I think the point he's trying to make is that if you're not happy with it and it doesn't meet your needs as is then why not take it back and get something that does meet your needs? This seems more practical vs. spending every day on a forum repeating time and time again you *need* a certain feature for your phone to be useful to you. It's like standing in the rain for hours and complaining your getting wet when all you have to do is walk indoors.
I agree. He basically pulled a fast one on everybody. The phone bombed on capabilities compared to its hype, and features won't be added with updates. They would have came on the phone originally if they were ever going to be offered.
Not your fault, but where do people get this kind of "information" ? The net is full of bloggers blindly copying from each other, that's how.As for Jobs promising updates, I can't find anywhere that he actually promised them (except for saying there'd be another widget - YouTube - by sales launch).
Apple CFO Peter Oppenheimer said that Apple plans to roll out "new software features and entirely new applications" for the iPhone over time and will keep the early adopters of the iPhone happy, expecting that they will be the best way to spread the word about the new consumer device.
"We hope the result will be to surprise and delight our iPhone customers," Oppenheimer told analysts and journalists on the call.
This was from Wednesday, April 25th 2007... before it was even released. So people should stop saying "Apple never promised upgrades..." They did, this was part of the marketing of the device for me and why "no third party" apps didn't bother me before purchase. As long as Apple makes some apps it'll be all good.
We just want to know what "over time" means. It's early... so it's not time to panic yet.
I watched the 1 hour video event about the new iMacs with Steve Jobs and it made me want to go out and buy one. So...
I start to research them and find that Apple screwed up the one app that interested me the most ... iMovie 08. Apparently they have many users very pissed off by re-writing the app and naming it 08 while it appears to be a downgrade with less capability than iMovie 06.
Is this a pattern? I'm getting concerned here. Google "iMovie 08 sucks"
Hate to resurrect this thread but I couldn't help thinking about it after reading David Pogue's scathing attack on iMovie '08 yesterday: http://pogue.blogs.nytimes.com/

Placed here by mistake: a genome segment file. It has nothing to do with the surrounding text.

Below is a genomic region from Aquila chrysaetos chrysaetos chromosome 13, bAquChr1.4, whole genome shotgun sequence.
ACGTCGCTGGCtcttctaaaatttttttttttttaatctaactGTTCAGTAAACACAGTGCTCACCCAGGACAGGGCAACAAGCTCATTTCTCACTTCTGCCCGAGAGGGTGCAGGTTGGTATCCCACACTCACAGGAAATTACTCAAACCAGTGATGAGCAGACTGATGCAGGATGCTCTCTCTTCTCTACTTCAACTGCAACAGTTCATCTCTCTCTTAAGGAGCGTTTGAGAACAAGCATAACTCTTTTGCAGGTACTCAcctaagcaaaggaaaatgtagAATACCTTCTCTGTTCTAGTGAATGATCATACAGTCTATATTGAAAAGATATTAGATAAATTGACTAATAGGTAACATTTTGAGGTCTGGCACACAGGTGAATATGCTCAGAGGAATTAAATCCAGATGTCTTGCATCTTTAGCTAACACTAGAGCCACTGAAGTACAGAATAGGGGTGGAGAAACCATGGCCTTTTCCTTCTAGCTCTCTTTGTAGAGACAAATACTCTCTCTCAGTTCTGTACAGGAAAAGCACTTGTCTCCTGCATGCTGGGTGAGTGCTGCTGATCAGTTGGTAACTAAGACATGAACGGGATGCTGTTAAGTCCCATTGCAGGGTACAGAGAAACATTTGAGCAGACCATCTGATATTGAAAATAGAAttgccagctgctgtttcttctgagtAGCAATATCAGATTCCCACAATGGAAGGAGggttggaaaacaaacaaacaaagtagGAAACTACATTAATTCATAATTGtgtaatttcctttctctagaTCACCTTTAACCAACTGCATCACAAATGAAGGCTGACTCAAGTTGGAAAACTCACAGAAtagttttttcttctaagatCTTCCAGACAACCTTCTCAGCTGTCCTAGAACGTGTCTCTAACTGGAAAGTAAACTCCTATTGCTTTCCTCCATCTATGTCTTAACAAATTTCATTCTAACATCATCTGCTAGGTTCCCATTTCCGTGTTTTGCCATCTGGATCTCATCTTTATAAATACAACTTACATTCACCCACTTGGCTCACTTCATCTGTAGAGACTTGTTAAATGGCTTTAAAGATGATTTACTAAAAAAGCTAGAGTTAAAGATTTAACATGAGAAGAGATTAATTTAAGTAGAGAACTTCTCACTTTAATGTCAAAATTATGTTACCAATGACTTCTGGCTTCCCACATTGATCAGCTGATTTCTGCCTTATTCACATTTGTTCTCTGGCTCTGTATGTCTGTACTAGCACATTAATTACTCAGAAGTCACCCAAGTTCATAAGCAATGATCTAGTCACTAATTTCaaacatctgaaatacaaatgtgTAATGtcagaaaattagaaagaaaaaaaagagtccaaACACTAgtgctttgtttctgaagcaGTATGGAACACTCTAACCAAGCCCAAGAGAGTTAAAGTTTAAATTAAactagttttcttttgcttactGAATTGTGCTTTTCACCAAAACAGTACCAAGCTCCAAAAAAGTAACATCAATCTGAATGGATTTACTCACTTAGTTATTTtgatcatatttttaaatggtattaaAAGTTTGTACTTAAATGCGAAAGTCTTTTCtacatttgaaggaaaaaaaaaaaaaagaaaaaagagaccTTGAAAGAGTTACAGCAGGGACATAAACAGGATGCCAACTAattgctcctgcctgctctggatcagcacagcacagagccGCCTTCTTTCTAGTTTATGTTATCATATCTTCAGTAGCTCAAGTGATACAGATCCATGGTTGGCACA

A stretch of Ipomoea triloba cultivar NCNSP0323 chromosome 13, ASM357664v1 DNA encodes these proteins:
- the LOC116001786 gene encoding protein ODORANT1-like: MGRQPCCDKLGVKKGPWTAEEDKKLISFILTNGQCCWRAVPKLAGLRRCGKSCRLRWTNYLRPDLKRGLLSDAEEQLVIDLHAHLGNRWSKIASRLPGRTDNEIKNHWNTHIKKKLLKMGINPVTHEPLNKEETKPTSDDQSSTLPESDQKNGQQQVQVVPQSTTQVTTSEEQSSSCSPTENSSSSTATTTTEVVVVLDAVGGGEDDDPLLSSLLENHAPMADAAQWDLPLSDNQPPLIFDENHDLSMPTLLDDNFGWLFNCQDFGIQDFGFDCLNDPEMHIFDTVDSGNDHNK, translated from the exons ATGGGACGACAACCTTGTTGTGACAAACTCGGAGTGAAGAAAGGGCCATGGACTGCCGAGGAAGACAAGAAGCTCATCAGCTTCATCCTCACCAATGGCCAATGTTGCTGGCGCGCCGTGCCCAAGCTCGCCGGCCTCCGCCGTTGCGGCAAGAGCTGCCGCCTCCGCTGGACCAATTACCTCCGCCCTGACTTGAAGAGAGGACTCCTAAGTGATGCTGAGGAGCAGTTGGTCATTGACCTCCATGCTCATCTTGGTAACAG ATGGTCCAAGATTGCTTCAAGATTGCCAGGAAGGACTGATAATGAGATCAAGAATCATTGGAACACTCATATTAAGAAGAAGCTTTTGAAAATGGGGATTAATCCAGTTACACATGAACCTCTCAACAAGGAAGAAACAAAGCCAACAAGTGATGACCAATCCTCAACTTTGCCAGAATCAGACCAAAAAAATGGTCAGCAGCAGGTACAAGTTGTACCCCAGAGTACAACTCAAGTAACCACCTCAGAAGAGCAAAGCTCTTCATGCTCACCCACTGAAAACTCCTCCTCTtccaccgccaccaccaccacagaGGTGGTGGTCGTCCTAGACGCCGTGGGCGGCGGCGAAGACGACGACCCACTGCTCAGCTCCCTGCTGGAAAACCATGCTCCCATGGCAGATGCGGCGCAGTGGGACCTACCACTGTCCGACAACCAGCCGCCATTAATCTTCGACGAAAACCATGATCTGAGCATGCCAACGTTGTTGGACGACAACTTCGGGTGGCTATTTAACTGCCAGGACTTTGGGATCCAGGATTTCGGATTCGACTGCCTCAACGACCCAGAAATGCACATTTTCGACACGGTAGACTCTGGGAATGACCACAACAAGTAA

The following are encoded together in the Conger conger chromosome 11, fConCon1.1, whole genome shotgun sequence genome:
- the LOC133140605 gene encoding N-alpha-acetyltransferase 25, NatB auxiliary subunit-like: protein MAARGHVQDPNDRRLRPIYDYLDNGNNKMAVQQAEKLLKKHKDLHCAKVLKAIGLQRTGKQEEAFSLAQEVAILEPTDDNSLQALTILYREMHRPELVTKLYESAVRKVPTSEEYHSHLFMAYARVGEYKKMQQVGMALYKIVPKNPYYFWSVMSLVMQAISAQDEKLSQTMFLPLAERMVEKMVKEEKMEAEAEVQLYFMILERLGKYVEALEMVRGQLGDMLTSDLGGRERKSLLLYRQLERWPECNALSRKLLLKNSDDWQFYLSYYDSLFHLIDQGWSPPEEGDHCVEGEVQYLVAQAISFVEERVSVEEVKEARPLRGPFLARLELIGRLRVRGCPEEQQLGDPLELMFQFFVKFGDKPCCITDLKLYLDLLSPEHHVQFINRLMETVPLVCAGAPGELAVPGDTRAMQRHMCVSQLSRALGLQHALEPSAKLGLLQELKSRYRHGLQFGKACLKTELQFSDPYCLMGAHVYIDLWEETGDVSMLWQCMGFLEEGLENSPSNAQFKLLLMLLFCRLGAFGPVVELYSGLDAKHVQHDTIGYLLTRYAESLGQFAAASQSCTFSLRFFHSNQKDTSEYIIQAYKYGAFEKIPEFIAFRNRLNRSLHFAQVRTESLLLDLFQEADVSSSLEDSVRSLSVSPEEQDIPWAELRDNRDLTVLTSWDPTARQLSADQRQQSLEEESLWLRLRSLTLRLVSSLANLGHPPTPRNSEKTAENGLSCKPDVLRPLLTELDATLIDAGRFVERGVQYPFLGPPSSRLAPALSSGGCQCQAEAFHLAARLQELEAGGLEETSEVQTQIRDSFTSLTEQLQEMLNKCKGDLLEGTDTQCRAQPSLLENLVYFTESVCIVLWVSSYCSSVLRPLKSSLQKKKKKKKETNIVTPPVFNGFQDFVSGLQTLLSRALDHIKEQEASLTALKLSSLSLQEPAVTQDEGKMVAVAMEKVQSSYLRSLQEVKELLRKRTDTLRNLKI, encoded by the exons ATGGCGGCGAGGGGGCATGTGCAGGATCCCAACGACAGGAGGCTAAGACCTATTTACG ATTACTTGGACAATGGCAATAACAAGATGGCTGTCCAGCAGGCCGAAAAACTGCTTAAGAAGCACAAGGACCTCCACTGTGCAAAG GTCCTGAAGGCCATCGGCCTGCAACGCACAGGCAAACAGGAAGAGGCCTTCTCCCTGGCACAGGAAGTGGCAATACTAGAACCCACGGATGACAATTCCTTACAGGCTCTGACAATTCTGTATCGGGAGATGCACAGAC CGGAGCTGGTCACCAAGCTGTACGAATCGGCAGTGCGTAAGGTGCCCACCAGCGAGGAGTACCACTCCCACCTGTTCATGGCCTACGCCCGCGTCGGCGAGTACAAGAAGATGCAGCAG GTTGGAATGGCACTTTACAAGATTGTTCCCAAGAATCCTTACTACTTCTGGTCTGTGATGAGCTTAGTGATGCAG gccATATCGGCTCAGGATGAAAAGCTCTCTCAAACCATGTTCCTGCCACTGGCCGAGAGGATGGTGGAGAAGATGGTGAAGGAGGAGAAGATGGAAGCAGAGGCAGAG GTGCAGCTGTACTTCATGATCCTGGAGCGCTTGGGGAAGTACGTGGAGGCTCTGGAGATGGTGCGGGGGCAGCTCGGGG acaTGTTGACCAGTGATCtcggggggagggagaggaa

"...I can't remember any software company pulling a stunt like this before: throwing away a fully developed, mature, popular program and substituting a bare-bones, differently focused program under the same name.
I've used the real iMovie to edit my Times videos for three years now. The results are perfectly convincing as professional video blog work. But the new version is totally unusable for that purpose. It's unusable, in fact, for anyone doing professional work that requires any degree of precision.
I can't help thinking that Apple would have done better to call a spade a spade, and give the new program a different name. Call it FlyMovie, or ByeMovie, or WhyMovie.
But one thing's for sure: it sure isn't iMovie..."
Of course this guy is entitled to his opinion but when I read his OP over and over he just comes off as someone whining and complaining about things he has no first hand experience with. iMovie 08 is not designed to be a hardcore video editing program, clearly Jobs is marketing it as a program that allows consumers to produce high quality movies in short amounts of time, with some new tools and interface. Also consider you are paying $79 for the whole iLife suite which is a steal by any standard.
You are entitled to your opinion, but sheesh this in no way looks like a net gain to me. No timeline?!
The new iMovie, for example, is probably the only video-editing program on the market with no timeline-no horizontal, scrolling strip that displays your clips laid end to end, with their lengths representing their durations. You have no indication of how many minutes into your movie you are.
The new iMovie gets a D for audio editing. You can choose one piece of music to put behind the video, but that's it. You can't manually adjust audio levels during a scene (for example, to make the music quieter when someone is speaking). You can't extract the audio from a clip. The program creates a fade-out at the end of an audio clip, but you can't control its length or curve.
All the old audio effects are gone, too. No pitch changing, high-pass and low-pass filters, or reverb.
The new iMovie doesn't accept plug-ins, either. For years, I've relied on GeeThree.com's iMovie plug-ins to achieve effects like picture-in-picture, bluescreen and subtitles. That's all over now.
You can't add chapter markers for use in iDVD, which is supposed to be integrated with iMovie. Bookmarks are gone. "Themes" are gone. You can no longer export only part of a movie.
All visual effects are gone-even basic options like slow motion, reverse motion, fast motion, and black-and-white. And you can't have more than one project open at a time.
Incredibly, the new iMovie can't even convert older iMovie projects. All you can import is the clips themselves. None of your transitions, titles, credits, music, or special effects are preserved."